Amy is many things: a blogger, a nurse, a wife, a mom, a childbirth educator. She started her journey towards a career in nursing when she got pregnant with her first child. After nursing school and studying "like she has never studied before" she entered the nursing profession eager to get her feet wet. The first years provided her with much exposure to sadness, joy and other complex human emotions. She feels that blogging is a wonderful outlet and a way for nurse bloggers to further build their community. Traditionally, midwives have handed down their skill set from midwife to apprentice midwife. She believes nurses have this same opportunity: to pass from nurse to new nurse the rich traditions of this profession.

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7 Responses to My confidence at year 3

  1. MaryAnn

    When I first graduated, I started working in the O.R. and during my rotation in orthopedics, I contaminated the back table 3 times before the procedure could start! I had serious doubts at that point about my future as a registered nurse, but after a few private tears, pulled myself up and kept going! Now, after 24 years with experience in OR, Med-Surg., ER, LTC, and Office nursing, I am not surprised by much, but I have yet to “see it all” !

  2. Amyjean

    I think we RN’s will always have challenges and doubts about our practice. Nursing is continuing learning process. We should not doubt our abilities but embrace them. There are always people or places where we can get support.

  3. Patty

    Year 1 as an RN almost complete, 2nd year as a nurse. Lost my mojo!. Going back to school in August, to work on yet another degree in Nursing. I think school is safer.

  4. Jenny

    I have been a nurse for about 18 years. Yes, the longer I am a nurse, the more confident I feel about my skills. I even love to teach other nurses on the floor. But one of the things I love about nursing the most is that everyday I learn something new. It is in no way a boring job. I just started tele nursng about 3 years ago. About 6 months to 1 year after starting one of my patients coded. When all was said and done, I asked the STAT team nurse “How long did it take you to get comfortable with telemetry?” Her response was “I’ll let you know when I get there.”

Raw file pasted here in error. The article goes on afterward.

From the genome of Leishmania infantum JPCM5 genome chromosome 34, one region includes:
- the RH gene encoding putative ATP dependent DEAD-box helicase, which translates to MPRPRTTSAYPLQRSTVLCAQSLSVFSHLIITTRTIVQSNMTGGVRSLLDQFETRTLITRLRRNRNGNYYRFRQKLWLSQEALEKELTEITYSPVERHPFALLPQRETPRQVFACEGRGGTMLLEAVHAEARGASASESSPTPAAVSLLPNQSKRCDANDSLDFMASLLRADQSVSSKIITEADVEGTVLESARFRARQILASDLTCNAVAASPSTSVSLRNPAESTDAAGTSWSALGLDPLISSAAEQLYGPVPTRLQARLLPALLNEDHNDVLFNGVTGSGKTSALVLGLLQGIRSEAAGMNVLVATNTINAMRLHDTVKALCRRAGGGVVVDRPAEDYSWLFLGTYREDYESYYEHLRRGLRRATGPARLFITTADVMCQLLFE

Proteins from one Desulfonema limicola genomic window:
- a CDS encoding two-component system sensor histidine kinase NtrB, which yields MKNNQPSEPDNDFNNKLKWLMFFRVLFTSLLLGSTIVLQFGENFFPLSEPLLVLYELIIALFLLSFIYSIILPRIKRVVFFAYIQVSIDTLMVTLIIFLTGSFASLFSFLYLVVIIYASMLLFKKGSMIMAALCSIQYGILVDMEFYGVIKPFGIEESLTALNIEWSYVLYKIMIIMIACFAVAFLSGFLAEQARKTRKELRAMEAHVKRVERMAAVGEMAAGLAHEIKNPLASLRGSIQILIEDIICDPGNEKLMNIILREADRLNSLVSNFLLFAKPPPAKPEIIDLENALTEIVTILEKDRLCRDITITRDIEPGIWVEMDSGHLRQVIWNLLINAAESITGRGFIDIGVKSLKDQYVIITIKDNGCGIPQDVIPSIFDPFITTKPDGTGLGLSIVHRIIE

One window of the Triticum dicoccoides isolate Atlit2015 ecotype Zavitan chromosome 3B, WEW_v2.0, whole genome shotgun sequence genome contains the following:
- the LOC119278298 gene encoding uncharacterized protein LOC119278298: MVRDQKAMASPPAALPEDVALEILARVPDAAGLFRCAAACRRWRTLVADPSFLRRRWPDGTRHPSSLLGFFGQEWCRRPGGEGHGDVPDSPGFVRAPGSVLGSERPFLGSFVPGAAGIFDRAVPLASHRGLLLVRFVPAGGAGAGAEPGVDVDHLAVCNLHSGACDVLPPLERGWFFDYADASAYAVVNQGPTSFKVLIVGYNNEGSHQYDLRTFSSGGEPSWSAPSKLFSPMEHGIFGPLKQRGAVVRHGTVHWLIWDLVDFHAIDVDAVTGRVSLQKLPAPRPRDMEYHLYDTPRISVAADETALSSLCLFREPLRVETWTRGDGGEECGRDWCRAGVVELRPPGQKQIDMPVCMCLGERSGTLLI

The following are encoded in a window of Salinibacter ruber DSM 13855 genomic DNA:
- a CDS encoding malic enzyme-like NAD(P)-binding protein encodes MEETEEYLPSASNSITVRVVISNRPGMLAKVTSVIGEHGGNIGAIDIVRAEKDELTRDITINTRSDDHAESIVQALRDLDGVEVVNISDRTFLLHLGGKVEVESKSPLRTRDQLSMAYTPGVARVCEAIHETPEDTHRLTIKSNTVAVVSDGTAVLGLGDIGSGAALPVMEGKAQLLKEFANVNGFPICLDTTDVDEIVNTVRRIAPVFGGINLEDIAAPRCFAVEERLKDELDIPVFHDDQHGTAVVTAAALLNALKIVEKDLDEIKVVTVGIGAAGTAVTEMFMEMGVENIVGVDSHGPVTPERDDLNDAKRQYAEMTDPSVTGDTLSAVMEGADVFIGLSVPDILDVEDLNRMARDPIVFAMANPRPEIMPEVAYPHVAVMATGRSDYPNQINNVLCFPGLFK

Just continue to pursue education in regards to nursing practice and keep updated on the newest trends and you will do well.

  5. Ani Burr Scrubs Blogger

    Thank you for posting this! I am not out of school (YET!) but feeling the same way… and I’m realizing that it’s not going to get better. I feel like I’m on the right track, but still overwhelmed by everything. It’s always a relief to hear that I’m not alone… and that it will get better – eventually. Thank you so much for posting this! Best of luck!

  6. Ellie

    Thanks for the article! Just graduated and saying that I am nervous about entering the floor would be an understatement. I am so happy to have read this before I start, just knowing others have gone through the trials and tribulations and survived gives me more confidence to keep my head up and keep going!

  7. Nursepez

    You need to read Patricia Benner’s “From Novice to Expert”. It really helps you through the journey. I re-read it when I became an NP after 10 years as an RN. to go from expert to novice was hard, but as I gain confidence I can see myself progress again. Hang in there